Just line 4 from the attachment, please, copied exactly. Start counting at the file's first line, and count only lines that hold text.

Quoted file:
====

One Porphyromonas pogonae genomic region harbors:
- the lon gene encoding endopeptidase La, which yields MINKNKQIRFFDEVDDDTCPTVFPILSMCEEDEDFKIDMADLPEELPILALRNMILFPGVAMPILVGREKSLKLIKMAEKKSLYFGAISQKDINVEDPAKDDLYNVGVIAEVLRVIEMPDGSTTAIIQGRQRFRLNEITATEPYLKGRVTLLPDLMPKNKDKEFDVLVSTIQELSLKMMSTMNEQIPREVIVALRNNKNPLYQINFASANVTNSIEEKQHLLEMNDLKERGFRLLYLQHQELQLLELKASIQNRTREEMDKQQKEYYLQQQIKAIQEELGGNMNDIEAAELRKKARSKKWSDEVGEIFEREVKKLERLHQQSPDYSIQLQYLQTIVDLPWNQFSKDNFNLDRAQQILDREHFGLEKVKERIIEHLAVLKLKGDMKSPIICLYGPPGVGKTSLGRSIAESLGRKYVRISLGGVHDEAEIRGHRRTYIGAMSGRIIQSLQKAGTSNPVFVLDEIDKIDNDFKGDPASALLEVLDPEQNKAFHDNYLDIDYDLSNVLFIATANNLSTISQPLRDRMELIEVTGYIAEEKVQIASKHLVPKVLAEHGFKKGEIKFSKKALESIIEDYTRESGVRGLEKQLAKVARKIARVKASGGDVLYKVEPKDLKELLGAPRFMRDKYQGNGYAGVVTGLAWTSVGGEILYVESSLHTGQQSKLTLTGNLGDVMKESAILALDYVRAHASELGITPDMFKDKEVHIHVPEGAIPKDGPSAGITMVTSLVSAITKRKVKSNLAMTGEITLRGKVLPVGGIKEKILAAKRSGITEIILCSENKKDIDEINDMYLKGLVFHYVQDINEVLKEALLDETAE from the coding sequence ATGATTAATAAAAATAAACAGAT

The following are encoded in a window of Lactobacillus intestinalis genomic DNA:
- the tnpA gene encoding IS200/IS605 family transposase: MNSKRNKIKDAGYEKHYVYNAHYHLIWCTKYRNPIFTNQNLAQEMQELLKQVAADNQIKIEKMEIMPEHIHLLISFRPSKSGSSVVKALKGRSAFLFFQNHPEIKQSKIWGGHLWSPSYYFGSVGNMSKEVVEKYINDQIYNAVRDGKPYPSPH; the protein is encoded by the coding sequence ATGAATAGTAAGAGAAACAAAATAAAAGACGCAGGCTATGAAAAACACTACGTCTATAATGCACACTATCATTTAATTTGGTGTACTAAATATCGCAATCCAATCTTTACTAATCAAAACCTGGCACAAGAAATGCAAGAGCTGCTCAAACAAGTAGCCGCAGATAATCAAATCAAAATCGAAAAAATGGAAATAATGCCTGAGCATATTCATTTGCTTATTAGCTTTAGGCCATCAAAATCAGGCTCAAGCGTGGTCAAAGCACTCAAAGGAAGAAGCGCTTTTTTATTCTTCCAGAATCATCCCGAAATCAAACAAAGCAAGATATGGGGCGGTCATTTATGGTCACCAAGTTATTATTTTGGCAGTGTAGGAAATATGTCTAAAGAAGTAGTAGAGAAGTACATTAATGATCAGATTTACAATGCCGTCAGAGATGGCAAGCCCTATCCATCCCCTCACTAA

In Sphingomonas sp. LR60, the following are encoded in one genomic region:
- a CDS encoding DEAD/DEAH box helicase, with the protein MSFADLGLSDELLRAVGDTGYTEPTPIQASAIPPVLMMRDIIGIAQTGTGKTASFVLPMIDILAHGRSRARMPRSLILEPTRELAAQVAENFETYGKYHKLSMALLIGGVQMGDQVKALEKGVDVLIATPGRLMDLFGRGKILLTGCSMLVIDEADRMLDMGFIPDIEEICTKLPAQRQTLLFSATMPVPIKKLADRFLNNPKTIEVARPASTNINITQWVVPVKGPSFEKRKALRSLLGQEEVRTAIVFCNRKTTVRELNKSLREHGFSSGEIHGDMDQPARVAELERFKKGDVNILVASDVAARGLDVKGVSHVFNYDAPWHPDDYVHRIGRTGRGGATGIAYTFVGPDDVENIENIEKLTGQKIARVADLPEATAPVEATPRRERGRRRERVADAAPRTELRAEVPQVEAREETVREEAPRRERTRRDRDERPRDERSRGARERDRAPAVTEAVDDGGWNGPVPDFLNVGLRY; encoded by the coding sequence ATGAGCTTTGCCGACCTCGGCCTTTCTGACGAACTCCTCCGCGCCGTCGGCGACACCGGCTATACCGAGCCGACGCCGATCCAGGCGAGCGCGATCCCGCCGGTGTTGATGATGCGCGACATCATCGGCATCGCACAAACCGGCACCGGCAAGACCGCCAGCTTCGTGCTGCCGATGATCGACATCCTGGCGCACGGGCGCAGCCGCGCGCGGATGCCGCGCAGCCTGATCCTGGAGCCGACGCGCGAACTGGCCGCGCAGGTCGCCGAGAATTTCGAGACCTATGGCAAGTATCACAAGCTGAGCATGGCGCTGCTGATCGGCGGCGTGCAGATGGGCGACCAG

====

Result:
- the tnpA gene encoding IS200/IS605 family transposase: MNSKRNKIKDAGYEKHYVYNAHYHLIWCTKYRNPIFTNQNLAQEMQELLKQVAADNQIKIEKMEIMPEHIHLLISFRPSKSGSSVVKALKGRSAFLFFQNHPEIKQSKIWGGHLWSPSYYFGSVGNMSKEVVEKYINDQIYNAVRDGKPYPSPH; the protein is encoded by the coding sequence ATGAATAGTAAGAGAAACAAAATAAAAGACGCAGGCTATGAAAAACACTACGTCTATAATGCACACTATCATTTAATTTGGTGTACTAAATATCGCAATCCAATCTTTACTAATCAAAACCTGGCACAAGAAATGCAAGAGCTGCTCAAACAAGTAGCCGCAGATAATCAAATCAAAATCGAAAAAATGGAAATAATGCCTGAGCATATTCATTTGCTTATTAGCTTTAGGCCATCAAAATCAGGCTCAAGCGTGGTCAAAGCACTCAAAGGAAGAAGCGCTTTTTTATTCTTCCAGAATCATCCCGAAATCAAACAAAGCAAGATATGGGGCGGTCATTTATGGTCACCAAGTTATTATTTTGGCAGTGTAGGAAATATGTCTAAAGAAGTAGTAGAGAAGTACATTAATGATCAGATTTACAATGCCGTCAGAGATGGCAAGCCCTATCCATCCCCTCACTAA